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Prescott v. Balcarcel

United States District Court, E.D. Michigan, Southern Division

January 30, 2018

ROBERT HEZEKIAH PRESCOTT, Plaintiff,
v.
ERICK BALCARCEL, Warden, Defendant.

          OPINION AND ORDER DENYING REQUEST TO STAY

          LAURIE J. MICHELSON U.S. DISTRICT JUDGE

         Robert Prescott is serving time in a Michigan prison for committing a host of state-law crimes, including first-degree criminal sexual conduct. He now petitions this federal court to release him from prison or order a new trial. (See R. 1.)

         But in his petition for a writ of habeas corpus, he also asks this Court to put this case on hold. (R. 1, PID 9.) Prescott lists five claims that have not yet been presented to the state courts. He thus wants this Court to hold his petition in abeyance while he returns to state court to exhaust these five claims.

         When, as here, a habeas corpus petition presents only unexhausted claims, a federal court can dismiss the petition or, if dismissal places the petitioner in jeopardy of being too late to refile his petition after exhausting in state court, it can stay the case and hold the petition in abeyance. See Pace v. DiGuglielmo, 544 U.S. 408, 416 (2005); Rhines v. Weber, 544 U.S. 269, 278 (2005). But the second option (stay and abey) is only justified if “there was good cause for the petitioner's failure to exhaust his claims first in state court” and if the claims are not “plainly meritless.” Rhines, 544 U.S. at 278.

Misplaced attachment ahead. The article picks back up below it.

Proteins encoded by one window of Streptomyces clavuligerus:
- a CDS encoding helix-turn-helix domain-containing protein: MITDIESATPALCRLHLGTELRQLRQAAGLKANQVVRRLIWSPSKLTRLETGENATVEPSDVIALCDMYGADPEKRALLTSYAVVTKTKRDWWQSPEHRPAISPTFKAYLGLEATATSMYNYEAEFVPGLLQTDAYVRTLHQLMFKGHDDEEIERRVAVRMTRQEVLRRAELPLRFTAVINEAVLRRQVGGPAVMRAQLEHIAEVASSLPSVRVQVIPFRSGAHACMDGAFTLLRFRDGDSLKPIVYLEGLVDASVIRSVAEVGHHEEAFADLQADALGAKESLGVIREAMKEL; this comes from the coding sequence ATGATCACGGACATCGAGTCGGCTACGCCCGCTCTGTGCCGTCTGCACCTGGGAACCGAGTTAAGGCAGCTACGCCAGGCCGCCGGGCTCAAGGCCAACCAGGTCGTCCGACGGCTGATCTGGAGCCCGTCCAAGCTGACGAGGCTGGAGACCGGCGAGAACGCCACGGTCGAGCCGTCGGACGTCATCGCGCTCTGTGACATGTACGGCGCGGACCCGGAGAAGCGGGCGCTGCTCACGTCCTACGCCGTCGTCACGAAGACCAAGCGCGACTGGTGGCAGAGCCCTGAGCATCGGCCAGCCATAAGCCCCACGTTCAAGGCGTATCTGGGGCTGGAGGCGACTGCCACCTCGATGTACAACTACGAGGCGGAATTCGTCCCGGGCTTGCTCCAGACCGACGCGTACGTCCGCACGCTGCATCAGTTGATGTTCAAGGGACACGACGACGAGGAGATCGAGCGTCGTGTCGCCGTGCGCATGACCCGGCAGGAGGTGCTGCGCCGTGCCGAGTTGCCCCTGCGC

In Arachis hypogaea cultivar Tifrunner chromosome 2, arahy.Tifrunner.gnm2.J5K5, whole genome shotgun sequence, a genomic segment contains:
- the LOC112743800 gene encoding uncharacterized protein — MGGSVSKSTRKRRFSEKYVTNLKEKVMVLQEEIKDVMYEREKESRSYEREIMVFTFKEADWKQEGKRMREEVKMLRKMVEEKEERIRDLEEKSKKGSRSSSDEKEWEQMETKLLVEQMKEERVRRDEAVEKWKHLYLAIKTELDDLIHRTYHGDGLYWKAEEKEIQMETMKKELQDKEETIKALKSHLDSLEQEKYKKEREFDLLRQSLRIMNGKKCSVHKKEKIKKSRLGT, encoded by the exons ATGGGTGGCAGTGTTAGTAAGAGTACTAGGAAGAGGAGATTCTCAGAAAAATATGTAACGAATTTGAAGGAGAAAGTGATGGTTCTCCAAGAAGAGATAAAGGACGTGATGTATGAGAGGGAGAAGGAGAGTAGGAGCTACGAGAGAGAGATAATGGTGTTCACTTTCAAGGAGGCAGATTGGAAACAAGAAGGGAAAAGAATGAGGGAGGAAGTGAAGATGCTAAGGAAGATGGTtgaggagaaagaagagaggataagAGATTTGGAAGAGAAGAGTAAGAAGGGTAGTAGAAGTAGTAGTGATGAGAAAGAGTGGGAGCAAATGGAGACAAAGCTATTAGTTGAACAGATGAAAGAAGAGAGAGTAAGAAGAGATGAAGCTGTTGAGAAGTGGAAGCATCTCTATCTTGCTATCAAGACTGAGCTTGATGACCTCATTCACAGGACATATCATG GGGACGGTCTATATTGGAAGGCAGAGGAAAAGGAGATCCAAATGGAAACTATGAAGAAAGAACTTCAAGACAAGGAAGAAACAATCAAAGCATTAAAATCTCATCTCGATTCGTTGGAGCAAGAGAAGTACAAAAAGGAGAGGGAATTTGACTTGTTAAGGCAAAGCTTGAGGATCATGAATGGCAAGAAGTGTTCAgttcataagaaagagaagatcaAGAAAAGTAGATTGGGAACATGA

It seems that the reason (or at least one reason) for the “plainly meritless” requirement is to ensure that there is some realistic possibility that the state courts will grant relief; after all, there is no reason to stay a habeas corpus case while the petitioner attempts an act of futility. Here, Prescott has not adequately explained to the Court why there is a realistic possibility that the state courts will grant relief. Prescott has already filed one motion for relief from judgment in state court (more on this below), and, generally, “one and only one motion for relief from judgment may be filed with regard to a conviction.” Mich. Ct. R. 6.502(G)(1). There is a limited exception: the second motion is “based on a retroactive change in law that occurred after the first motion for relief from judgment” or based on “a claim of new evidence that was not discovered before the first such motion.” Mich. Ct. R. 6.502(G)(2). Prescott's first motion was filed on December 22, 2016 (R. 1, PID 15), a little over a year ago. Yet Prescott has made no showing that any of the claims he intends to present in his second motion for relief from judgment are based on law that changed in the last 13 months or new evidence discovered in the last 13 months.

         But even if there is a good chance that Prescott will succeed in state court, there is a more fundamental problem with his request for a stay.